I just spoke with a military intelligence source who confirmed that the Bajur airstrike (see Andy Cochran’s post on it) was conducted by a U.S. Predator, adding that helicopters were also involved. The strike occurred around dawn, as people in the camp were preparing for their morning prayers. My source is skeptical of speculation that Zawahiri may have been killed in the strike, saying that Zawahiri sightings are a dime a dozen. He says it’s possible that Matiur Rehman was killed, but is also skeptical of that.
The strike came just as the Bajur accords were supposed to take place (similar to the Waziristan accords that now prevent Pakistan’s military from operating in that region). Officials within the Pakistani government were supposedly worried when early reports surfaced that Faqir Mohammed may have been killed. Faqir Mohammed is a Taliban leader in the region who would have been a major signatory to the accords: if he were killed, the Pakistanis wouldn’t know who could enter into the accords with them (or, to put it cynically, with Faqir Mohammed dead they wouldn’t know who they were supposed to surrender to). However, Mohammed survived. He apparently felt so confident in his safety that he gave an interview to NBC News at the scene near the blasted school, and also attended — and spoke at — the funeral for the 80 who died in the strike.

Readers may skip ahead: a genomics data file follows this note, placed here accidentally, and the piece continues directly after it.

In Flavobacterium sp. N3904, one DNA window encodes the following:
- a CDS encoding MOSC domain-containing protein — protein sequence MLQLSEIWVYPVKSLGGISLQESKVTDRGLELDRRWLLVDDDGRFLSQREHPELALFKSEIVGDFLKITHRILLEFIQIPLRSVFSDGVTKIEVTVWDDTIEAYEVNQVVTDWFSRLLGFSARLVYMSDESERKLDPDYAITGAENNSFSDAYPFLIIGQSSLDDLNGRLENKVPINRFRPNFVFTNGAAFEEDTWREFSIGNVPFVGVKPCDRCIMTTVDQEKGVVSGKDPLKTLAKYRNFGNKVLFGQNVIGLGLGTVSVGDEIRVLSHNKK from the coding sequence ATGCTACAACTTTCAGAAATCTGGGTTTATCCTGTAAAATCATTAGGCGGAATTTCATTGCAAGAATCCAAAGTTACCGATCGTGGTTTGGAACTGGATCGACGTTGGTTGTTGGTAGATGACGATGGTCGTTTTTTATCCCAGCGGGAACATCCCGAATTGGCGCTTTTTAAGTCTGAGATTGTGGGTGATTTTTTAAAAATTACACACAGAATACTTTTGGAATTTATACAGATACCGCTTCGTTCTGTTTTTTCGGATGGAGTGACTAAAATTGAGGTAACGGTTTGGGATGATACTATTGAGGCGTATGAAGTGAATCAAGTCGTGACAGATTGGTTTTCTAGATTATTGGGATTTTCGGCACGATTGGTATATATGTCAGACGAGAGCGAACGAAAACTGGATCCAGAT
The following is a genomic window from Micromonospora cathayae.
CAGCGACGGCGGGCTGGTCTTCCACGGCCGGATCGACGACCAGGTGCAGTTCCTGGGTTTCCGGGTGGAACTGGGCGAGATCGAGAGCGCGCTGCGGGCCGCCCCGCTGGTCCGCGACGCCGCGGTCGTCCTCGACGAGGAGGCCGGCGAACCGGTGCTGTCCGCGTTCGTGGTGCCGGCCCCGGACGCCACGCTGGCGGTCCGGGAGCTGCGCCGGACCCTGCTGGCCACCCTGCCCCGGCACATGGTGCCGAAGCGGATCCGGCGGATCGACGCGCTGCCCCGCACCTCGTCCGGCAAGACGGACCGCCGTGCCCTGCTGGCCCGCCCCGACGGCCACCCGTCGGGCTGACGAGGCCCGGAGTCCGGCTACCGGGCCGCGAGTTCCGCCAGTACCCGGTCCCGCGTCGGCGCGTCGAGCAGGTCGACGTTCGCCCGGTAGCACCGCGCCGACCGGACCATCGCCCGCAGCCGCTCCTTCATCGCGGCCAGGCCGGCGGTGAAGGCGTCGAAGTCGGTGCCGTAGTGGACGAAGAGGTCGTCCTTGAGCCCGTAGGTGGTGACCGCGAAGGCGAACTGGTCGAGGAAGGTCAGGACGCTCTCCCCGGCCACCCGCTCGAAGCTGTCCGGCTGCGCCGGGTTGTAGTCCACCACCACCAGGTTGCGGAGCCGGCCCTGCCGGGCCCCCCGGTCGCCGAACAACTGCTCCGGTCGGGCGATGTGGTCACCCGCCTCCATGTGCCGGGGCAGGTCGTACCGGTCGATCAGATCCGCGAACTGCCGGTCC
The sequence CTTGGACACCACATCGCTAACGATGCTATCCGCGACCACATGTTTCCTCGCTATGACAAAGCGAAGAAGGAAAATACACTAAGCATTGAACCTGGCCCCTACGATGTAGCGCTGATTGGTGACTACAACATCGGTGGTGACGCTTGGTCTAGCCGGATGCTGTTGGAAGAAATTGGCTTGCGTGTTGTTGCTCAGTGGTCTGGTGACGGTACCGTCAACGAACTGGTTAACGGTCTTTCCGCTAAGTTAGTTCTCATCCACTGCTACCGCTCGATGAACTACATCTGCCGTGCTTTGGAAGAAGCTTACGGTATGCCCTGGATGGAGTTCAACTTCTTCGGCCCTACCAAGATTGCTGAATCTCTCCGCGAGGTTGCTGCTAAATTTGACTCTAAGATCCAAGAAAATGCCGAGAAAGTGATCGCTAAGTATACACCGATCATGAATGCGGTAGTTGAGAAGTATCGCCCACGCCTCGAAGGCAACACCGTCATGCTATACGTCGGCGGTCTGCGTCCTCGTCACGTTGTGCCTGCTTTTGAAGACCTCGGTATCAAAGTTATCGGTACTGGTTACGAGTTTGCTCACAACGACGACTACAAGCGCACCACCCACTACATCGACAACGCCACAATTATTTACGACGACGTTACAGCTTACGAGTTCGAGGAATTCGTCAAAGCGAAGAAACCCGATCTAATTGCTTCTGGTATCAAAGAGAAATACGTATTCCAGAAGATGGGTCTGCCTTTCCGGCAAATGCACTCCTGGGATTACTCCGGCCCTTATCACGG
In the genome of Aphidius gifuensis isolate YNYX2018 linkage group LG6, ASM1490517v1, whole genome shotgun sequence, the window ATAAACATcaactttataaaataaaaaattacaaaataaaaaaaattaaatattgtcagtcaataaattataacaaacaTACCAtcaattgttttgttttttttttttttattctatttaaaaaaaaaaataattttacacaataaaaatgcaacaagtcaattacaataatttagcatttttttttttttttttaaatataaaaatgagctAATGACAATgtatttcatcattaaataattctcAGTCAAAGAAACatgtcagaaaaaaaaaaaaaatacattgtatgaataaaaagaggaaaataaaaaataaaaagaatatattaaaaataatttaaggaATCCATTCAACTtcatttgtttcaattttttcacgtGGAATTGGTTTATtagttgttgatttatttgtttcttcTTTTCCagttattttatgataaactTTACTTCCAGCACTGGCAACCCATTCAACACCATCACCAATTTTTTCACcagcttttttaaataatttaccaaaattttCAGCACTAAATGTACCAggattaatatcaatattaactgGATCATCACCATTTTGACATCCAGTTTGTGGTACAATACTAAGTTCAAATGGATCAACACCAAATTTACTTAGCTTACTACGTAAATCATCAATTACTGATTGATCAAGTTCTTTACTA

At this point, the Bajur Accords are on hold. While we will probably see some payback from al-Qaeda and the Taliban, my source noted that there’s not a whole lot more they can do: these groups tried to kill Musharraf less than a month ago, and are already carrying out terrorist attacks in Pakistan.
It’s worth noting that Faqir Mohammed also hosted Zarqawi when a U.S. strike missed him back in January, and left before that strike as well. It’s unlikley that Mohammed had advance warning of either the Damadola strike or this one (too many high-value terrorists were killed at Damadola, and Mohammed almost certainly would have alerted them). Some guys are apparently just that lucky.
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